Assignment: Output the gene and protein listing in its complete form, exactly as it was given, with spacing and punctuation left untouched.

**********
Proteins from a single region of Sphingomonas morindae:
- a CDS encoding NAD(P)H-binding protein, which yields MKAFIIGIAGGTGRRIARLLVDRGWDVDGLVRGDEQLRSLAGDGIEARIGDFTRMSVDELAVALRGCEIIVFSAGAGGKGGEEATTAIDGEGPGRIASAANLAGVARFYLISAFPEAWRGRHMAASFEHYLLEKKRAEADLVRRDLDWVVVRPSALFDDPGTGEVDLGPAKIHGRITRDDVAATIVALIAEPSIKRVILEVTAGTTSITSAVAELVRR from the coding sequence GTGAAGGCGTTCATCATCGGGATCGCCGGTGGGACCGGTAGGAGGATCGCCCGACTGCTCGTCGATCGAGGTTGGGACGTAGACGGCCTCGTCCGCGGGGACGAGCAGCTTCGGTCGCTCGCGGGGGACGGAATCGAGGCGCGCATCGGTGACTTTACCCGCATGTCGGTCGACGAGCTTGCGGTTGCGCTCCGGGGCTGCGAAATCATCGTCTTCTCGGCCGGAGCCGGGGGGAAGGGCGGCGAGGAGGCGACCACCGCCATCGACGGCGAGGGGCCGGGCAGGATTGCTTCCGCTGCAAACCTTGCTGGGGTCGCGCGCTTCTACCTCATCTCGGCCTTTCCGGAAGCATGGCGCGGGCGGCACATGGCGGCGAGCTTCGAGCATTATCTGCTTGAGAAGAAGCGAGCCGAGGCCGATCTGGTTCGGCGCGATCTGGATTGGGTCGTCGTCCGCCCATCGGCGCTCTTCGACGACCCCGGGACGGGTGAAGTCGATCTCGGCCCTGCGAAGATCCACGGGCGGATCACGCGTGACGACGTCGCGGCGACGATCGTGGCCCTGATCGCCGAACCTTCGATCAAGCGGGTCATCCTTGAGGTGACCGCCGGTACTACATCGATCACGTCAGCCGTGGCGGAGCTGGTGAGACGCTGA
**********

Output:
Proteins from a single region of Sphingomonas morindae:
- a CDS encoding NAD(P)H-binding protein, which yields MKAFIIGIAGGTGRRIARLLVDRGWDVDGLVRGDEQLRSLAGDGIEARIGDFTRMSVDELAVALRGCEIIVFSAGAGGKGGEEATTAIDGEGPGRIASAANLAGVARFYLISAFPEAWRGRHMAASFEHYLLEKKRAEADLVRRDLDWVVVRPSALFDDPGTGEVDLGPAKIHGRITRDDVAATIVALIAEPSIKRVILEVTAGTTSITSAVAELVRR from the coding sequence GTGAAGGCGTTCATCATCGGGATCGCCGGTGGGACCGGTAGGAGGATCGCCCGACTGCTCGTCGATCGAGGTTGGGACGTAGACGGCCTCGTCCGCGGGGACGAGCAGCTTCGGTCGCTCGCGGGGGACGGAATCGAGGCGCGCATCGGTGACTTTACCCGCATGTCGGTCGACGAGCTTGCGGTTGCGCTCCGGGGCTGCGAAATCATCGTCTTCTCGGCCGGAGCCGGGGGGAAGGGCGGCGAGGAGGCGACCACCGCCATCGACGGCGAGGGGCCGGGCAGGATTGCTTCCGCTGCAAACCTTGCTGGGGTCGCGCGCTTCTACCTCATCTCGGCCTTTCCGGAAGCATGGCGCGGGCGGCACATGGCGGCGAGCTTCGAGCATTATCTGCTTGAGAAGAAGCGAGCCGAGGCCGATCTGGTTCGGCGCGATCTGGATTGGGTCGTCGTCCGCCCATCGGCGCTCTTCGACGACCCCGGGACGGGTGAAGTCGATCTCGGCCCTGCGAAGATCCACGGGCGGATCACGCGTGACGACGTCGCGGCGACGATCGTGGCCCTGATCGCCGAACCTTCGATCAAGCGGGTCATCCTTGAGGTGACCGCCGGTACTACATCGATCACGTCAGCCGTGGCGGAGCTGGTGAGACGCTGA